Dakota’s character Emily starts to play games with an imaginary friend called Charlie which disturbs her father as much as their friends.

Charlie the imaginary friend starts to accumulate a body count and from there the story becomes more and more sinister.

There is a twist in this film however I don’t want to spoil it because I think it’s a great film to watch with others and enjoy the plot together.

Source Code

Psychological Thrillers

2011’s Source Code stars Jake Gyllenhaal as a U.S. Army captain sent into a computed reality to find a bomber.

Similarly to Donnie Darko, we are invited to question what is reality and what is computed reality, something that becomes harder and harder to do as the film progresses.

It is also a film about what makes us human, what makes us, us? Source Code is a ‘smart, satisfying sci-fi thriller’ that messes with your head but leaves you wanting more.

Comparable to Groundhog Day, Source Code is a time-warping mind game which has been described as being similar to Christopher Nolan’s Memento.

I thoroughly recommend this film if you like films such as The Matrix and Inception.


Orphan is a perfect film to watch at Halloween: it is freaky, violent and memorable. The narrative focuses on a couple who are traumatised after the death of their unborn child, so they decide to adopt a 9-year-old girl from Russia named Esther.

The couple also have a daughter Max who is 5 and Daniel who is 12 who react to her presence in the family home very differently.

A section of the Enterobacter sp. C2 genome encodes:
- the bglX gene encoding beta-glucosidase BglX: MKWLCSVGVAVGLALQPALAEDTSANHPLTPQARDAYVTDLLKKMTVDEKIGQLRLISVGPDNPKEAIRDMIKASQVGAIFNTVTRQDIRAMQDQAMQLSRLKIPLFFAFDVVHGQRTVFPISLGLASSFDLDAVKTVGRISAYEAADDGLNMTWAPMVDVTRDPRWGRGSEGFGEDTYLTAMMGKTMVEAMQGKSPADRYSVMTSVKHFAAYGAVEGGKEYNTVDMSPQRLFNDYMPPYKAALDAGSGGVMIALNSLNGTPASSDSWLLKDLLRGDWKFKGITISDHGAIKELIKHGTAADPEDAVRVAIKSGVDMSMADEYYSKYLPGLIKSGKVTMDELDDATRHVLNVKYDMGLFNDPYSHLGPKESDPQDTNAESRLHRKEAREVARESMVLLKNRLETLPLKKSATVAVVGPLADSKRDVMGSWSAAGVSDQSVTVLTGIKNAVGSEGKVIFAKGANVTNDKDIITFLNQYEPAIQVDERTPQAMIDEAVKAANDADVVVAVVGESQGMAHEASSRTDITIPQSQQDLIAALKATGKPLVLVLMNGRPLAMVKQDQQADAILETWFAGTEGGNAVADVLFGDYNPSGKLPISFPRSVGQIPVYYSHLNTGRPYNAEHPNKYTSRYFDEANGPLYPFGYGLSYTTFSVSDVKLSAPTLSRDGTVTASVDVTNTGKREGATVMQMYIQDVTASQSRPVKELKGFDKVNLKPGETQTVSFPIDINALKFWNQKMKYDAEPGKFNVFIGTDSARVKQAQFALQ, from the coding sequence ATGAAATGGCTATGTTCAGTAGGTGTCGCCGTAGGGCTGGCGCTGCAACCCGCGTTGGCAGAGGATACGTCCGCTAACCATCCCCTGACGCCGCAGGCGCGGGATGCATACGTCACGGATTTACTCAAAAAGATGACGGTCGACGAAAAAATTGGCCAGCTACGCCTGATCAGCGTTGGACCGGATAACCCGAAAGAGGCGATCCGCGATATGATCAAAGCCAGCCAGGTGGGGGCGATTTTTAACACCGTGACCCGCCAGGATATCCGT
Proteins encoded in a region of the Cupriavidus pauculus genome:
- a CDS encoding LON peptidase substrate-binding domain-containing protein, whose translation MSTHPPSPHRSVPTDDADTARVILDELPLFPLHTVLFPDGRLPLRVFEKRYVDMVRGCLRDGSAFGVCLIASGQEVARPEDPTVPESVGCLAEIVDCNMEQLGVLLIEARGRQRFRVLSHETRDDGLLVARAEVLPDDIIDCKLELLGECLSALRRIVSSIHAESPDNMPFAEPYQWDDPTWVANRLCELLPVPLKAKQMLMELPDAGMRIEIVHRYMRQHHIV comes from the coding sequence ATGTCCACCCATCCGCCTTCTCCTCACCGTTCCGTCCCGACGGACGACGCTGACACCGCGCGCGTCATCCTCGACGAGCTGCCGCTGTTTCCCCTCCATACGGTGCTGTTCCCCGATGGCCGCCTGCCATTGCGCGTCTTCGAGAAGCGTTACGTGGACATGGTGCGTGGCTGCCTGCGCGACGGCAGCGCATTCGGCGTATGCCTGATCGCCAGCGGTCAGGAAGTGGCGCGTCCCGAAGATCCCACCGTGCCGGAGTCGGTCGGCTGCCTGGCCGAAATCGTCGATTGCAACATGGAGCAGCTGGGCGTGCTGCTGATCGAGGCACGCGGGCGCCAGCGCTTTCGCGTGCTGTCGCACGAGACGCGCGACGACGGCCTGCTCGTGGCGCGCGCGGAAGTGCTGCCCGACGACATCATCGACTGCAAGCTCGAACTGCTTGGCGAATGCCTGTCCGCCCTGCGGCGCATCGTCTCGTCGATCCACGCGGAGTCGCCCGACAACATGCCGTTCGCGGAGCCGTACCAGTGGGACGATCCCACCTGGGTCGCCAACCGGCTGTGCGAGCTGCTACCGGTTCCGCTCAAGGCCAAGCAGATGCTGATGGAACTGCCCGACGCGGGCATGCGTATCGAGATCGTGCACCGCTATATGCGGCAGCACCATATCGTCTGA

The couple are convinced that something is wrong with Esther as she is violent, mean and volatile. The violence and trauma both begin to escalate until keeping the family alive becomes a matter of life or death.

I recommend this film to anyone who wants to watch an exciting horror-thriller which will entice and intrigue them until long after the end credits.

House at the End of the Street

Psychological Thrillers

Starring Jennifer Lawrence, this 2012 psychological thriller tells the story of Elissa who moves to a new house to a small neighbourhood with her mother who is newly divorced.

They discover that there was, in fact, a gruesome murder in the house at the end of the street which leaves them anxious.

The mother-daughter relationship becomes strained as Elissa starts seeing Ryan who is linked to the murder as a victim.

If you’re a fan of films like Misery and Psycho, this more modern film is inspired by both of these classic thrillers.

I think that introverts are naturally drawn to these kinds of films because a good psychological thriller tests the audience’s nerve, mind and awareness.

An introvert gets their energy and spirit from being by themselves so a film that requires concentration and patience is ideal for those with an introverted personality.

As mentioned before, these films are also ideal to watch with a small group of people purely because of how provocative and frightening some of these films are.